- He spent 2 class periods listening to his iPad music, alone with a Para, with minimal conversation and nothing offered to do.
- Then he was taken out of the room for lunch.
- When he returned, he was yelled at and his iPad was removed. He was passed between a para & the teacher, who both yelled at him… and the teacher told him to lay on the floor, put his noise in the corner, that he wasn’t going to be wanted by the person picking him up, that if he peed on the floor he wouldn’t get to go home.
- So he peed. And the teacher reported that he was just laying on the floor with his iPad and he peed out of the blue.
This was psychological manipulation, threatening of being held hostage, fear-mongering, and gas-lighting.
This was all my worst nightmare.
But it was also a clear understanding of what he was communicating to me by his crazy behavior in the past few weeks.
So I told him this…
- that I understood him
- that I was sorry
- that I didn’t know they were treating him this way
And I started pointing out how I was trying to be different…
- “I am listening and trying to help you”
- “I am not ignoring you”
- “I am here for you”
The transformation was spectacular.
He really started calming down.
And clinging to me. If I tried to go to the gym in the evening, he wanted to go along. He barely let me out of his sign.
But he was otherwise calm.
Then he spread his trust to Arabella. About 2 weeks after this discovery, I really noticed this change:
We went to Jumping Jungle, and he barely played away from Arabella & I, and eventually just sat in her lap.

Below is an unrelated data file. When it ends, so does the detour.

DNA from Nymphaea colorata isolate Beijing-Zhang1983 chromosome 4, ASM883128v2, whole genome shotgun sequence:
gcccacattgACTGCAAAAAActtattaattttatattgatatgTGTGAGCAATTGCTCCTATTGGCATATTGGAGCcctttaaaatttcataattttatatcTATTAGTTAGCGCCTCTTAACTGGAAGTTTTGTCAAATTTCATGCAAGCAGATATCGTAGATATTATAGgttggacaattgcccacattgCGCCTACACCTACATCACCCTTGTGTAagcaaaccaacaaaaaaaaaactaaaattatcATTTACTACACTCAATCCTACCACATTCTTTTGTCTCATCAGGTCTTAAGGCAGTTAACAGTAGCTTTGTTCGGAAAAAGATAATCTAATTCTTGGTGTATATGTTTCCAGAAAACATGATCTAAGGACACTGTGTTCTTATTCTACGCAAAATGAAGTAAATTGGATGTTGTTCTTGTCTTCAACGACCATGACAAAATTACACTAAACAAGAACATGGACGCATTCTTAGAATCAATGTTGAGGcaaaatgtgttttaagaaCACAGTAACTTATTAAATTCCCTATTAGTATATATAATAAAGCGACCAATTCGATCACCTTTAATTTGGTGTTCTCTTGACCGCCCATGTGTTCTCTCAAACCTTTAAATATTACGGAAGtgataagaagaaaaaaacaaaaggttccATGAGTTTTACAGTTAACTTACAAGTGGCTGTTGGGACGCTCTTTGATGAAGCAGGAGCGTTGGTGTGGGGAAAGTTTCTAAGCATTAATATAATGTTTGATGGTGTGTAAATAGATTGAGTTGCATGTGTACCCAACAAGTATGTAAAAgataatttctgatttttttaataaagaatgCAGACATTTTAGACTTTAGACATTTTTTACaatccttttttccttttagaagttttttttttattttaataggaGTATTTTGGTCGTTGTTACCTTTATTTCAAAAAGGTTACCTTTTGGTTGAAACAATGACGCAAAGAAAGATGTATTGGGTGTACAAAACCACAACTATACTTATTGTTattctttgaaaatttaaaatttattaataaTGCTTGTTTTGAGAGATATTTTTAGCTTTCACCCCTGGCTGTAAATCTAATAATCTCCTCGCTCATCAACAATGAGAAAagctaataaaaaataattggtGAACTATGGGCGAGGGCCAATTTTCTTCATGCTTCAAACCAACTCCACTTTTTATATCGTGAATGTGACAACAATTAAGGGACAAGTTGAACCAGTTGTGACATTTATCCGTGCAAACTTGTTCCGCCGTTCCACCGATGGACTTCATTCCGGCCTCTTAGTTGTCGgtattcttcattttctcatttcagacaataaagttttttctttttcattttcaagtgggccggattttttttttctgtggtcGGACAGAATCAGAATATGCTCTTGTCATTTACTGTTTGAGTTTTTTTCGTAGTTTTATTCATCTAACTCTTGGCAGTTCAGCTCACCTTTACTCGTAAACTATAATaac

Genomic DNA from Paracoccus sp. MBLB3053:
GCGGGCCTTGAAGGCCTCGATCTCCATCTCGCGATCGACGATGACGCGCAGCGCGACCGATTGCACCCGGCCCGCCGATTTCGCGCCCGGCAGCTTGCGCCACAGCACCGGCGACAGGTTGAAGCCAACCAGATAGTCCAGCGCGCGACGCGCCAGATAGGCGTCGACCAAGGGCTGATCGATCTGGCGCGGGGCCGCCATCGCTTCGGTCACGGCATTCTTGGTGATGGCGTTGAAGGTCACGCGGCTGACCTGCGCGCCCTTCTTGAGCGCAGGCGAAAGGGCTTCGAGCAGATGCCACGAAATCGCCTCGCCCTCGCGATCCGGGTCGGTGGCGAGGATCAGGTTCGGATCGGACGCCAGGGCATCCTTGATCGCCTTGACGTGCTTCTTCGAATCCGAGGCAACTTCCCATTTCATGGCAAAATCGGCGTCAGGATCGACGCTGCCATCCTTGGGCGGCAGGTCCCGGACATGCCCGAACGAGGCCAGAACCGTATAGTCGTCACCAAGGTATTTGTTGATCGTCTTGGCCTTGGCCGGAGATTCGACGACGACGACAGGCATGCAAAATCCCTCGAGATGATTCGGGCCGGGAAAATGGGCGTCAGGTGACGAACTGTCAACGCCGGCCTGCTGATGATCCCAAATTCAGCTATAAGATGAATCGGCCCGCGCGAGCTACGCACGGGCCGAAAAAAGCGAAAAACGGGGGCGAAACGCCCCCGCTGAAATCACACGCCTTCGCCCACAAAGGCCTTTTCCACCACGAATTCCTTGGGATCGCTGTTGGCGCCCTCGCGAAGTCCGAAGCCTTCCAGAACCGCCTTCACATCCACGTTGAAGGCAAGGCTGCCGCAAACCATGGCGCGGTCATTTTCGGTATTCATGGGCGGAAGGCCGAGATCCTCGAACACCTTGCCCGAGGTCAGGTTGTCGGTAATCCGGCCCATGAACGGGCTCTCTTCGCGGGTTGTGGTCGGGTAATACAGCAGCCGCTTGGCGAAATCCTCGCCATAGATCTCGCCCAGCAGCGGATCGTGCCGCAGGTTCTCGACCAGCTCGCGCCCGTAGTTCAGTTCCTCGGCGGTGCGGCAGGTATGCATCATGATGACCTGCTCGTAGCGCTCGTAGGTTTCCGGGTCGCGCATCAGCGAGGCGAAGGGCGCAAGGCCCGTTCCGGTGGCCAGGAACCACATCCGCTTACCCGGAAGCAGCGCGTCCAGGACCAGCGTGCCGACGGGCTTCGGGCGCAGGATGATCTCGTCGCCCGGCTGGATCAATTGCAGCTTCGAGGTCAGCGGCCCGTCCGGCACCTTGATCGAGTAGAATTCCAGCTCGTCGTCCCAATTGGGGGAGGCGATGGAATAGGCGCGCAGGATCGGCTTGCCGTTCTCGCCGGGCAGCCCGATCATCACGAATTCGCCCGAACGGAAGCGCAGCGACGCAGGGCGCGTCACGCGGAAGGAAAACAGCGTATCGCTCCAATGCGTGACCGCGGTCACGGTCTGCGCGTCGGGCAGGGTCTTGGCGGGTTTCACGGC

Within 2 more weeks, Darin’s whole demeanor had changed at home. We took him to visit a small church, without a special needs class to attend, and he remained with us in the service quietly for 95% of the time, only leaving to get a drink & returning quietly.
It has now been 2 months of building trust and learning better how to really understand Darin and here is what I have concluded:
- I am so thankful for the 4 great years of teachers who made it easy for me to spot when things were not right.
- When you cannot speak up, it is so easy for someone in authority to shape the narrative about you…. it is abuse and I will fight for accountability.
- Listening and showing Darin I understand him has great rewards! So far, we have experienced some of the greatest holidays of our family’s life, and the difference is wonderful.
It’s hard to be thankful for anything horrible, but I am thankful to understand Darin better and what that has led to.
This has also led me to be super protective of him, and unwilling to take chances with his emotional safety.
- We tried a new school, specifically for kids with autism, Children’s Oasis Education Program. After 2 days, I had seen multiple red flags that they were no more equipped than Ms Byrd.
- In 2019, I am working on a plan for him to be taught at home by special educators and myself, and we will combine this with community activities to provide a full life of learning, support, and love.
This is not the path I foresaw, but it is the road before me. By His grace, I will walk it in hope that He has always given me what I need for Darin.